So, on Tuesday I added extra tomatoes. And the Girls get into a beak frenzy over them! Today's Swingball had yet more tomatoes, and I was able to watch the Girls flicking the Swingball round until their beady eyes spotted the tomato, then the beak was in rooking it out, and then the lucky chook would make a run for a corner, trying to guzzle the morsel before one of her friends stole it from under her.

This scene was repeated many times. I suspect it is only because tomatoes are something of a novelty for them. I have enough for another few days, then I'll give them a break.

I wouldn't want them to get bored!

Tuesday, 25 March 2008

Wheezing: updated

On Sunday night I thought I could Scarlett was wheezing a little bit.

On Monday afternoon, I heard it again. She's bright eyed, eating well, very chirpy; but I googled "wheezing chicken" and didn't like the answers. Stories of bright, happy chooks with a little wheezing, suddenly going down hill and dying. Posts and posts on various expert forums saying that respiratoiry problems in hens get serious (for the hen) very quickly.

So today I phoned to get an appointment at the Vet. And I would choose today, when we have the rehearsals for the State Visit and the roads all around the Vet (and into Windsor) are closed.

We think we've found a route where we can get relatively close and then walk the rest of the way. On the positive side, at least its only the rehearsal. I would imagine that carrying Scarlett in a box through the crowds during the Procession proper would result in a heart attack for her!

I'll update this post later, when I get back.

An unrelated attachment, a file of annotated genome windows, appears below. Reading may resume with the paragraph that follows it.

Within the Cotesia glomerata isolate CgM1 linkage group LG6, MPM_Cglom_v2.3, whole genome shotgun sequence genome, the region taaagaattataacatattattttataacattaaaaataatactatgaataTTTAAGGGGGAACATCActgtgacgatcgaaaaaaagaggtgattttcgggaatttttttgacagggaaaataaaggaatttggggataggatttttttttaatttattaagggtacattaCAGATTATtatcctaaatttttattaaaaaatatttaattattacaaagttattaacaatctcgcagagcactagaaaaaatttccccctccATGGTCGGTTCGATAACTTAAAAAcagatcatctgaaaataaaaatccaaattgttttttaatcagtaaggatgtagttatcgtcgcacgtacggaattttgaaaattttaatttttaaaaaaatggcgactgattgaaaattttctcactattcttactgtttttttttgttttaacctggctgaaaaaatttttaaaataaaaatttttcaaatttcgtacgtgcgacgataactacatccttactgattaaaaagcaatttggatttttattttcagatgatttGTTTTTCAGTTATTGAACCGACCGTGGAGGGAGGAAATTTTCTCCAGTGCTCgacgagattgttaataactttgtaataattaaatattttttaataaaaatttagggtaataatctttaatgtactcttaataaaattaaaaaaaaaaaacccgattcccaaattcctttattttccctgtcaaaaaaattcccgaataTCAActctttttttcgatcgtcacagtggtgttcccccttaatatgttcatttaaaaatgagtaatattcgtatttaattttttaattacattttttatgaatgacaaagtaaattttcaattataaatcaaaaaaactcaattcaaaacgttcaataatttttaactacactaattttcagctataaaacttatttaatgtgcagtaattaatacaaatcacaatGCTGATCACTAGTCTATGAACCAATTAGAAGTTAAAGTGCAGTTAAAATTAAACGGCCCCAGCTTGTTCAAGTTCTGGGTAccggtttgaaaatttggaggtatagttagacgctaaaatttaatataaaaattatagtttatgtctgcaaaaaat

Hmm. Well, not sure the trip to the Vet was that helpful. Her breathing was a little fast, chickens are difficult to diagnose, no noise in her upper respiratory tract etc etc. Anyway, we ended up with some Baytril (an antibiotic) to dose all three chickens.

Monday, 24 March 2008

Rooster Booster

I'm head Chook!

For the last few days when I've been out there with the afternoon treats, Scarlett has been crouching to let me pick her up. This is because she regards me as the Rooster.

Today, to my surprise (and delight!), head chook Delilah also adopted the crouching position when I went to pick her up.

Saturday, 22 March 2008

Chicken Porridge

The weather today has been horrible. We've had wind, rain, hail and sleet; some of it coming down sideways. The Girls are like little fluffy balls at the moment, and have spent quite a lot of time sheltering under the Coop.

Having ventured into a nearby town to do some shopping, I came back freezing. I decided to make the Girls some porridge: pellets mixed with hot water and a bit of poultry spice. It smelt vile. I slopped it (they like it sloppy apparently) into three coop cups, and braved the hail to put it out in the run for them. It was ignored completely.

Dejected, I came back in to the house and wondered where I had gone wrong. Maybe I should have put it in their treat bowl and fed it to them that way.

A little later I went out to put out their Swingball, and I thought I'd try dropping a couple of corn kernels in each bowl of porridge to encourage them to eat it. The coop cups were completely empty!